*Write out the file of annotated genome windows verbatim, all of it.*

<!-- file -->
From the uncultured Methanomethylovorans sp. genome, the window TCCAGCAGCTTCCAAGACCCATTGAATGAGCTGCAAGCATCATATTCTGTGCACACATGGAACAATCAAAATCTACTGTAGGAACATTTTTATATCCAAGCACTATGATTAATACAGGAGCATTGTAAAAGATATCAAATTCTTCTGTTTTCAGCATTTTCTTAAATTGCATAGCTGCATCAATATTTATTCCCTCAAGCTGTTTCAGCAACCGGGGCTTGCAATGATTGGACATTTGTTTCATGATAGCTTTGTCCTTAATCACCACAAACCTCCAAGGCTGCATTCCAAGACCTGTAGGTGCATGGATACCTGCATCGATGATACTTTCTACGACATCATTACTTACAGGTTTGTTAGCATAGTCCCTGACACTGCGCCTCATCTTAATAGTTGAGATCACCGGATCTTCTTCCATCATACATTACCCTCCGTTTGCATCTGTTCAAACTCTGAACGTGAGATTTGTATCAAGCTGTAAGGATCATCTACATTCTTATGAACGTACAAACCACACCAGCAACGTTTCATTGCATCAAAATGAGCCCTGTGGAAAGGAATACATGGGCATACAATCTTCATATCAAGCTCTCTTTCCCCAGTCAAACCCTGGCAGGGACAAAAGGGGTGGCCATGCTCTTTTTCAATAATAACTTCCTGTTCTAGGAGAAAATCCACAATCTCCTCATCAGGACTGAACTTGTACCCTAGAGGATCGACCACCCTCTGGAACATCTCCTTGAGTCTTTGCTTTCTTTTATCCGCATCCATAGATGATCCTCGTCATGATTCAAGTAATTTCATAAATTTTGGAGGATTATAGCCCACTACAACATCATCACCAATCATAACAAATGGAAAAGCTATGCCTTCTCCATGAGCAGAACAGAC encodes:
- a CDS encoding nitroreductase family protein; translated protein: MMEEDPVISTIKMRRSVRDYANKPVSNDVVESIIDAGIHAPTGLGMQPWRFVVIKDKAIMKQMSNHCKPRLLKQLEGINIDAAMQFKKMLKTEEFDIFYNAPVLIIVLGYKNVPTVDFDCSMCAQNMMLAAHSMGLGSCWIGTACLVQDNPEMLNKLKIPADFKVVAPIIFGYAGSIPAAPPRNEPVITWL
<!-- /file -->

From the uncultured Methanomethylovorans sp. genome, the window TCCAGCAGCTTCCAAGACCCATTGAATGAGCTGCAAGCATCATATTCTGTGCACACATGGAACAATCAAAATCTACTGTAGGAACATTTTTATATCCAAGCACTATGATTAATACAGGAGCATTGTAAAAGATATCAAATTCTTCTGTTTTCAGCATTTTCTTAAATTGCATAGCTGCATCAATATTTATTCCCTCAAGCTGTTTCAGCAACCGGGGCTTGCAATGATTGGACATTTGTTTCATGATAGCTTTGTCCTTAATCACCACAAACCTCCAAGGCTGCATTCCAAGACCTGTAGGTGCATGGATACCTGCATCGATGATACTTTCTACGACATCATTACTTACAGGTTTGTTAGCATAGTCCCTGACACTGCGCCTCATCTTAATAGTTGAGATCACCGGATCTTCTTCCATCATACATTACCCTCCGTTTGCATCTGTTCAAACTCTGAACGTGAGATTTGTATCAAGCTGTAAGGATCATCTACATTCTTATGAACGTACAAACCACACCAGCAACGTTTCATTGCATCAAAATGAGCCCTGTGGAAAGGAATACATGGGCATACAATCTTCATATCAAGCTCTCTTTCCCCAGTCAAACCCTGGCAGGGACAAAAGGGGTGGCCATGCTCTTTTTCAATAATAACTTCCTGTTCTAGGAGAAAATCCACAATCTCCTCATCAGGACTGAACTTGTACCCTAGAGGATCGACCACCCTCTGGAACATCTCCTTGAGTCTTTGCTTTCTTTTATCCGCATCCATAGATGATCCTCGTCATGATTCAAGTAATTTCATAAATTTTGGAGGATTATAGCCCACTACAACATCATCACCAATCATAACAAATGGAAAAGCTATGCCTTCTCCATGAGCAGAACAGAC encodes:
- a CDS encoding nitroreductase family protein; translated protein: MMEEDPVISTIKMRRSVRDYANKPVSNDVVESIIDAGIHAPTGLGMQPWRFVVIKDKAIMKQMSNHCKPRLLKQLEGINIDAAMQFKKMLKTEEFDIFYNAPVLIIVLGYKNVPTVDFDCSMCAQNMMLAAHSMGLGSCWIGTACLVQDNPEMLNKLKIPADFKVVAPIIFGYAGSIPAAPPRNEPVITWL